The Vintage Audi That Collectors Want, But Can’t Have
Here’s a way to guarantee you stand out: Buy an Audi 100.
Not the newer one, the one made in the 1980s. You want the one with the bigger silver Audi rings and fresher body, the one made from 1968 to 1976.
This is the car Audi made secretly at first as a way to claim brand individuality under Volkswagen ownership. (In 1966, Auto Union, an amalgamation of four German automakers that was the immediate predecessor to Audi, became a wholly owned subsidiary of Volkswagenwerk AG. But the carmakers that had been moved to VW headquarters in Ingolstadt were forbidden to develop their own vehicle. Head of Development Ludwig Kraus broke ranks, but early reviews proved so successful VW decided to produce it shortly after its debut.)
The Audi 100 was the first car Audi ever sold in the U.S. It's not expensive. It's not powerful. But it's rare: Of the 1 million collector cars Hagerty insures, only six of them are Audi 100s.
“If you came across one, it would be a very affordable way to have a unique vehicle that you’d likely be the only one to have at your cars-and-coffee meet-up or the local car show,” says Jonathan Klinger, the vice president of communications at Hagerty.
If you want to own a vintage model that shows you’ve put some real thought into your purchase, they’re ideal. These are the starting point for all modern Audi cars, the first of the breed. (Bonus points for looking cool.)
“It’s an appealing choice for the enthusiast interested in a significant, practical, and very rare German car,” David Traver Adolphus, the heritage car expert at Hemmings, wrote in the company’s annual classic car report.
One look at that fresh face, and you’ll be sold.
Audi started importing the 100 series for the 1970 model year, even though it had shown and started hyping the car in 1968. The idea was it would help convince American consumers Audi could compete with the other European luxury brands entering the U.S. at the time—namely, BMW and Mercedes.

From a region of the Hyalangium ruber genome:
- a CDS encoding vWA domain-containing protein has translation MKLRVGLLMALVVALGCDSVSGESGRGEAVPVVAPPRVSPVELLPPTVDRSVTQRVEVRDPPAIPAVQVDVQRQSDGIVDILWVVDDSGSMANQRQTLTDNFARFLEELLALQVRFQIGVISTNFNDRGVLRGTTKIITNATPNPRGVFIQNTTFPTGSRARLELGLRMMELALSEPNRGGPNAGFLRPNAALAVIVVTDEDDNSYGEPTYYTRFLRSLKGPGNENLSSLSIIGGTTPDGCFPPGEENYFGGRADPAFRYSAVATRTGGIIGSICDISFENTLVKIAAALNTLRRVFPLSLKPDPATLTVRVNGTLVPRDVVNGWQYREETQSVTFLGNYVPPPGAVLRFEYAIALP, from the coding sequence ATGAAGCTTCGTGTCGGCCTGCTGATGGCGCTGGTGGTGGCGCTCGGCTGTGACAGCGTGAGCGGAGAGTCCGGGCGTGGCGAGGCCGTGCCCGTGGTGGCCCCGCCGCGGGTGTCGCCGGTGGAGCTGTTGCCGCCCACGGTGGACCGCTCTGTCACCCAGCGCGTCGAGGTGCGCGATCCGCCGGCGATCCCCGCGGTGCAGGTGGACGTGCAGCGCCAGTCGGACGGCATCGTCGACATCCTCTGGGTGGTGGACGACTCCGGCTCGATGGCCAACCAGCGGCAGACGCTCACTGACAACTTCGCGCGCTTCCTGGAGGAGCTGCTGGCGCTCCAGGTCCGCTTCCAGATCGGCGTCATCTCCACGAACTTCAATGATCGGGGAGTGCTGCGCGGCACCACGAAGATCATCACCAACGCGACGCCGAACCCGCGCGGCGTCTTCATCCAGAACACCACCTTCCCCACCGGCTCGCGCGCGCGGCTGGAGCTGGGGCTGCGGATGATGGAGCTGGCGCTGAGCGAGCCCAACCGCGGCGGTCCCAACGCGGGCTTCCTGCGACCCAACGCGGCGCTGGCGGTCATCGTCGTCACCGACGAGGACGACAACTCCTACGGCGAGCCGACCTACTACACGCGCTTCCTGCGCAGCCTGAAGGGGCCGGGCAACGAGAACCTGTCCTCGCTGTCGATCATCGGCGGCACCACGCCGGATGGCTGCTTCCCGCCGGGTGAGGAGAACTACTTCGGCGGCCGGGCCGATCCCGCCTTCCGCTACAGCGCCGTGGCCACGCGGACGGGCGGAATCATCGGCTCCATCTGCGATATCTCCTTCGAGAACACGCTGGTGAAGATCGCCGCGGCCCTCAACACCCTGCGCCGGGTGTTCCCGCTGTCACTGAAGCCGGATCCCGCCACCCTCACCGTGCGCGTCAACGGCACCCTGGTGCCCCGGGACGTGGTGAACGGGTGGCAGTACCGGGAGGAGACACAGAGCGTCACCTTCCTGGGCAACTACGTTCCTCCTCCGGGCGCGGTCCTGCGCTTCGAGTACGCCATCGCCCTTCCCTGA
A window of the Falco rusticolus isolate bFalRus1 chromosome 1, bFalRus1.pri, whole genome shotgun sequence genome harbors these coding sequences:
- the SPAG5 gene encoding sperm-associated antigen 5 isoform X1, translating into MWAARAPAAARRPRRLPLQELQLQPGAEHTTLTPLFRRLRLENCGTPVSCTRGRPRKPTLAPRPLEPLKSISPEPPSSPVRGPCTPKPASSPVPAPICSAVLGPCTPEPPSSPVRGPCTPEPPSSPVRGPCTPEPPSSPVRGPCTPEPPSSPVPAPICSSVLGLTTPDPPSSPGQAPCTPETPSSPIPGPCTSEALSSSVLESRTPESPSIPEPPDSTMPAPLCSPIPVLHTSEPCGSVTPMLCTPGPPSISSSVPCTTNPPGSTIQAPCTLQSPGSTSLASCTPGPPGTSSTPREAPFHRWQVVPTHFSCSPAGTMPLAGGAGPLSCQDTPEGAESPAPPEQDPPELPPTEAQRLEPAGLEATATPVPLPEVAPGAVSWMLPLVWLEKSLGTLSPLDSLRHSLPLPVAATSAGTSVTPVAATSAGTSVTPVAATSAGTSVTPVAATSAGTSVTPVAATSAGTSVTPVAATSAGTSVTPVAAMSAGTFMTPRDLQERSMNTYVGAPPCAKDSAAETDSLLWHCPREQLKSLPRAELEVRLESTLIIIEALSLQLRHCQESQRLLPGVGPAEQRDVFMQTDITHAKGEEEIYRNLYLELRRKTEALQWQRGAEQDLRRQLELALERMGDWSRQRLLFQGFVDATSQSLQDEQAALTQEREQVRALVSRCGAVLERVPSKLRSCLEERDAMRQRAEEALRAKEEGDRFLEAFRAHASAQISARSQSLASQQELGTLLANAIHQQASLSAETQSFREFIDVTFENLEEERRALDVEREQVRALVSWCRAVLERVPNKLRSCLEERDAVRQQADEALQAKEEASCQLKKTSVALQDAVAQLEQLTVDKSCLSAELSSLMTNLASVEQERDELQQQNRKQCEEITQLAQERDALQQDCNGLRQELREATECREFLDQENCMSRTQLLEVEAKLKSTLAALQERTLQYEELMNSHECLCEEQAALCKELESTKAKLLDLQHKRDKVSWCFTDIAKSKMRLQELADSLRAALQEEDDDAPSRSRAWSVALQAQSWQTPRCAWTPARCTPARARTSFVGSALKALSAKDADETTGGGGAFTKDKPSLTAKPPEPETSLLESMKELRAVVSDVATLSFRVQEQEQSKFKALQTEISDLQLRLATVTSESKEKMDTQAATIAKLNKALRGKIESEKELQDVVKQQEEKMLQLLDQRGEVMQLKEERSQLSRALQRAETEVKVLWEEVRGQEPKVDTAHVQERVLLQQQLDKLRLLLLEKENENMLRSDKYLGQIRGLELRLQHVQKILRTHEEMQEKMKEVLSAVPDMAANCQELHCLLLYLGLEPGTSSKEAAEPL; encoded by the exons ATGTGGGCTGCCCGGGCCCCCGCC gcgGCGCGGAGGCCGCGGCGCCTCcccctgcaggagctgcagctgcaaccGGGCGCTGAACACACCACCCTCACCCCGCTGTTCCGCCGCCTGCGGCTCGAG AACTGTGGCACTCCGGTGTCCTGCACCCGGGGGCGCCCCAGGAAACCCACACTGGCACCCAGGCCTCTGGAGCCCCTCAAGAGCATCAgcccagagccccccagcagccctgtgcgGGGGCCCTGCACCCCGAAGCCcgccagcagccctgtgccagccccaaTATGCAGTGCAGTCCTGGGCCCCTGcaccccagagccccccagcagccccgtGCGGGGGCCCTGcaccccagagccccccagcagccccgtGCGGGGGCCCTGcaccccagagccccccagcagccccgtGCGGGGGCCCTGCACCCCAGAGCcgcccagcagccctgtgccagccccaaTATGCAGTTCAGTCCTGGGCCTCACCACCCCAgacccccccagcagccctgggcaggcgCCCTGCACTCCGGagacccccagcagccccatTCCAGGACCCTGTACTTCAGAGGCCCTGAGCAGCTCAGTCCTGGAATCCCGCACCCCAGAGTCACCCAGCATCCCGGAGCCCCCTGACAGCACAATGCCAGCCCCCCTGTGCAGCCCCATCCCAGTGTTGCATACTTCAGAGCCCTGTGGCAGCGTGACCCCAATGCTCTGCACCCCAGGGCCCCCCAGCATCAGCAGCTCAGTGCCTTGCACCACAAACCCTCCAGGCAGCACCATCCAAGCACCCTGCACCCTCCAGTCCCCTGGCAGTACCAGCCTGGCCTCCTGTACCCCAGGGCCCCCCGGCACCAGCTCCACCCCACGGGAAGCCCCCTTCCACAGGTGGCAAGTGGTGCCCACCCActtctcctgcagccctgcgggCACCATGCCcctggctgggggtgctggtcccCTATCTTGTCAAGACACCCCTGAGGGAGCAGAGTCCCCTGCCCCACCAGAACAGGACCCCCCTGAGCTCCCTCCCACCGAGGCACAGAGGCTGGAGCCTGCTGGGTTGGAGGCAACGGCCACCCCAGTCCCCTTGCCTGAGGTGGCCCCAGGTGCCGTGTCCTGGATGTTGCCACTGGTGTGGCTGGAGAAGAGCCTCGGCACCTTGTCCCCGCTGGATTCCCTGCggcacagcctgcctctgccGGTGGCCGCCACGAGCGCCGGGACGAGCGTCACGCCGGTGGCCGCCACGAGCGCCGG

“The Audi 100 was a car that was developed when the European luxury brands were starting to be more relevant globally,” said Mark Dahncke, Audi’s general manager of communications. “The big U.S. titans were losing relevance because of the gas crunch and also, honestly, because of their design. The Audi 100 was a step to bring in a European solution: something that was compact but usable, drivable but functional.”
Audi also used the 100 to show global buyers that the brand had really kicked its old Auto Union identity (Auto Union had became a wholly owned subsidiary of Volkswagenwerk AG in 1966). Kraus, a star designer and engineer who directed many of Mercedes’s successful Formula 1 cars, drafted the look.
The coupe-size bodylines and delicate pavilion roof immediately stood out compared with the heavier steel and muscle cars Detroit was making at the time. Even though the four rings on the Audi logo represented the four brands of automobile produced at the time by Auto Union—Horch, Wanderer, Audi, and DKW (aka Der Kliene Wunder, The Small Wonder)—the change was enough to make an impact. Everything in Audi’s modern fleet can trace its design back to this car.